If the earthquake made one thing certain, it was that Anilda needed to adopt a new approach to revive her business so that she could look after her family. She became one of the 15 beneficiaries of UNDP’s pilot ‘In-Motion’ which aimed to stabilize the economic conditions of small businesses, help them to recover business infrastructure, and re-establish their economic activities in the market.

UNDP assessed their losses and briefly began the implementation of ‘In Motion’

In-Motion brought together Anilda and 14 other small business owners and helped them improve their entrepreneurial skills and commercial image and to purchase new equipment.

They were trained by UNDP in situation diagnosis, accounting, marketing, and administration. All improved their commercial image through brand development, advertising and updated their infrastructure and inventory.

Consultants guided Anilda and the other owners to underscore the sales of local products and then applied promotions on these products to increase sales and attract new customers. To get a better idea of her profit, she began recording sales based on product classification and by putting a pricing policy in place, something critical for every business, but which she had never done before.

One year later, the 15 businesses have re-conceptualized their enterprises and enjoy a 10 percent increase of profits.

Small businesses account for more than 94 percent of all companies in Albania, and they employ around 38 percent of all private sector workers, making ‘In Motion’ an important Programme which assisted the country’s most vital workforce.

Preparing the country to cope with natural disasters and putting people at the forefront

Following the earthquake, the country’s emergency response capabilities were overwhelmed, making clear the need to strengthen preparedness, prevention and recovery.

The Municipality of Lezhe is the representation of such risks, with hydrological, meteorological, climatological, seismic and geophysical dangers threatening its inhabitants, its nature, and economic prospects.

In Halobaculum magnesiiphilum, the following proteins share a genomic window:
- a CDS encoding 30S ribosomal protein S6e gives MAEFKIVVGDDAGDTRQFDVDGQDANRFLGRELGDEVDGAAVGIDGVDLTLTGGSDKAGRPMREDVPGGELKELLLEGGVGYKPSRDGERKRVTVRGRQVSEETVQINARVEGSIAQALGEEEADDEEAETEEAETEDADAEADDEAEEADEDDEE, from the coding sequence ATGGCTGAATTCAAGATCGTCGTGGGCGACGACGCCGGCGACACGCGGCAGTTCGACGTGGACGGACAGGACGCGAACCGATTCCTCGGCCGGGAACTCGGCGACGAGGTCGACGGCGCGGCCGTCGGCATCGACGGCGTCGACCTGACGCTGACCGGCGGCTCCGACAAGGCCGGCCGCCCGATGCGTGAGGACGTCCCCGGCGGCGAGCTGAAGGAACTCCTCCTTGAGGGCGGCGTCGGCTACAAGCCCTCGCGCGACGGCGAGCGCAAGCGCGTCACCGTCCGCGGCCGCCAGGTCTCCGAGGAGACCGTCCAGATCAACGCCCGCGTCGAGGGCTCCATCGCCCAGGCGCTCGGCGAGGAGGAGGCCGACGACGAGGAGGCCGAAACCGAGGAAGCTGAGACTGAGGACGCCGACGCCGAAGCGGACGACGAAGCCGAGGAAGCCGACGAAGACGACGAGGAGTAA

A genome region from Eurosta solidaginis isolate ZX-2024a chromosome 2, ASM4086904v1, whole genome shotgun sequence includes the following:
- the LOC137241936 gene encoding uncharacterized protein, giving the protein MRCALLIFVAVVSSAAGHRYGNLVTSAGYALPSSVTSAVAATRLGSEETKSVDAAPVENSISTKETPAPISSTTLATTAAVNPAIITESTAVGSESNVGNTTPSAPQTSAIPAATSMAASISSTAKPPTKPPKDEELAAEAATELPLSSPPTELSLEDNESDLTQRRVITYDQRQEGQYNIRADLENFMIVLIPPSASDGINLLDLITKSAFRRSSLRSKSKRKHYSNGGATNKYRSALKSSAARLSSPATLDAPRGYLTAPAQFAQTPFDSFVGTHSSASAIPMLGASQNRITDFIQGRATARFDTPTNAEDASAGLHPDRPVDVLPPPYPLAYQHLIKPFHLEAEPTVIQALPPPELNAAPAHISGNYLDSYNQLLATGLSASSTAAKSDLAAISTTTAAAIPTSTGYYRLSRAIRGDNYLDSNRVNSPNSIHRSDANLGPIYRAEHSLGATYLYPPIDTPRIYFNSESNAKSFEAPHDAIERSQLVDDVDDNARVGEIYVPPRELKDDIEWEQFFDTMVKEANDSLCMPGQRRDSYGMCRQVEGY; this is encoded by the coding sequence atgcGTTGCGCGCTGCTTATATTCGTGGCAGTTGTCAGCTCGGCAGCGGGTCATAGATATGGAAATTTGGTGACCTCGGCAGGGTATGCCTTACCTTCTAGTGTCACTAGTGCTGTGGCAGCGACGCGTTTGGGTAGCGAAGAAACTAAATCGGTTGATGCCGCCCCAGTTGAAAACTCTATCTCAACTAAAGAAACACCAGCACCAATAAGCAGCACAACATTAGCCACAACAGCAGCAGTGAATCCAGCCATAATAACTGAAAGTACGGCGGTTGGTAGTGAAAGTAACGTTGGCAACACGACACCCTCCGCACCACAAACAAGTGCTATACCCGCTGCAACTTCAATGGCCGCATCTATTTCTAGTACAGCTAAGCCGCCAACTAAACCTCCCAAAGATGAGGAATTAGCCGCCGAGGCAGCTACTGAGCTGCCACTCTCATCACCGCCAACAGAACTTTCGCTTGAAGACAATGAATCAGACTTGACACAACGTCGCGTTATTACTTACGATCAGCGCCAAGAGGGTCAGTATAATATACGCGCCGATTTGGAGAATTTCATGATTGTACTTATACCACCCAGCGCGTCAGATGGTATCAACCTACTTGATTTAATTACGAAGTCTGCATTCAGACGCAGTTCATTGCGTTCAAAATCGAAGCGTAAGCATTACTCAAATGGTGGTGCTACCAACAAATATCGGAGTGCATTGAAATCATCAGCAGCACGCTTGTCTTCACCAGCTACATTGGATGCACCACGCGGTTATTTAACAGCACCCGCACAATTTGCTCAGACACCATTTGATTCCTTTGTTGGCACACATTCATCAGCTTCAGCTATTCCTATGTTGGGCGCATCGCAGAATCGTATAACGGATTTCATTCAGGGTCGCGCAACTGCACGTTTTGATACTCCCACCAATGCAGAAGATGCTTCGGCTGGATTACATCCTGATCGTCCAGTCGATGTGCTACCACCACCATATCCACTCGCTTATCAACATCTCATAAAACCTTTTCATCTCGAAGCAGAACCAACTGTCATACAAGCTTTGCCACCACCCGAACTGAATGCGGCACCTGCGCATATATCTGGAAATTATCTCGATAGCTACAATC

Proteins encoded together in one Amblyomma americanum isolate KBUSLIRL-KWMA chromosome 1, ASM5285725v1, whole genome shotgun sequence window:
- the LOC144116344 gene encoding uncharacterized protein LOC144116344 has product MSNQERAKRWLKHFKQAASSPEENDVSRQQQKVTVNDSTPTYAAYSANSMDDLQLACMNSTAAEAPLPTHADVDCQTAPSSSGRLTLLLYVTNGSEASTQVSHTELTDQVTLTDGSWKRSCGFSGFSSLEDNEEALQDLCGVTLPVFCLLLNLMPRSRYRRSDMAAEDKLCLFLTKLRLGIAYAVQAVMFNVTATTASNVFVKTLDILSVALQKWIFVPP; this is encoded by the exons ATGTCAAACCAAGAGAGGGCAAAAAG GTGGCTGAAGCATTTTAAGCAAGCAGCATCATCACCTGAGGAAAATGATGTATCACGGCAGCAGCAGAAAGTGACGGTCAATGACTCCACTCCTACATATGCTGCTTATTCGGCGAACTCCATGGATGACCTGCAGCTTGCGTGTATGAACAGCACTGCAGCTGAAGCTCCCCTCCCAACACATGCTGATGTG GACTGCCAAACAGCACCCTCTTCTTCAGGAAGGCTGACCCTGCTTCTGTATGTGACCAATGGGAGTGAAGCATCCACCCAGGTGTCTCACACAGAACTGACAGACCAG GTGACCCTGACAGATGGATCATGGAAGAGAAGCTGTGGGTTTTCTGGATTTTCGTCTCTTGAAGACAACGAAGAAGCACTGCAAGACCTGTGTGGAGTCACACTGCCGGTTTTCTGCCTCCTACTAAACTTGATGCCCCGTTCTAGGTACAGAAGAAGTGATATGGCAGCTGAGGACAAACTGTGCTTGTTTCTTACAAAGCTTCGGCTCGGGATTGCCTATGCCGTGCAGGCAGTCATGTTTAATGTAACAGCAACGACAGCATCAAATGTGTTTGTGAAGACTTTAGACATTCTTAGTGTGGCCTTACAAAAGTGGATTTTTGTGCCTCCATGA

Floods and rising sea-levels causing erosion

“Most Lezhe residents have problems with floods — they make a living through their crops and they never tire of sowing them. Sadly, these crops are not reaped due to regular floods. This house was built over 500 years ago on this hilltop, so we have not experienced floods, but we have reconstructed the house four times due to earthquakes. The Nov. 26 earthquake was the last blow, it made the house non-habitable,” said Mark Palaj, who lives in Spiten village.

Cracks in the foundations of the house made it non-habitable, years after its reconstruction

UNDP, in partnership with Lezha Municipality and a think-tank specializing in urban development, established three instruments for adequately facing natural hazards: an assessment of natural disaster risks, a document setting out strategic priorities for mainstreaming disaster risk reduction and a local civil emergency plan. The participatory Risk Assessment of the municipality has been completed, the Geographic Information System platform has been updated with relevant data to create the municipality’s multi-risk profile and a draft municipal Civil Emergency plan is already in motion. The Disaster Risk Reduction (DRR) strategy for the municipality has been produced.

To ensure an all-inclusive approach and that the voices of all concerned were heard, UNDP held consultations with local government, businesses, civil society organizations, and citizens. The newly-established Commission for Civil Protection was a direct result of this process.

UNDP also initiated a national-level support programme. In the long-term, this will ensure Albania has in place a National DRR Platform for institutional dialogue, a National DRR Strategy and a National Emergency Plan, while at the same time providing a blueprint for local DRR instruments and organizational approaches which will be replicable to all 61 Albanian municipalities.


The same earthquake that caused destruction and hardship brought about strengthened partnerships, unwavering support for those in need and the opportunity to #BuildForwardBetter.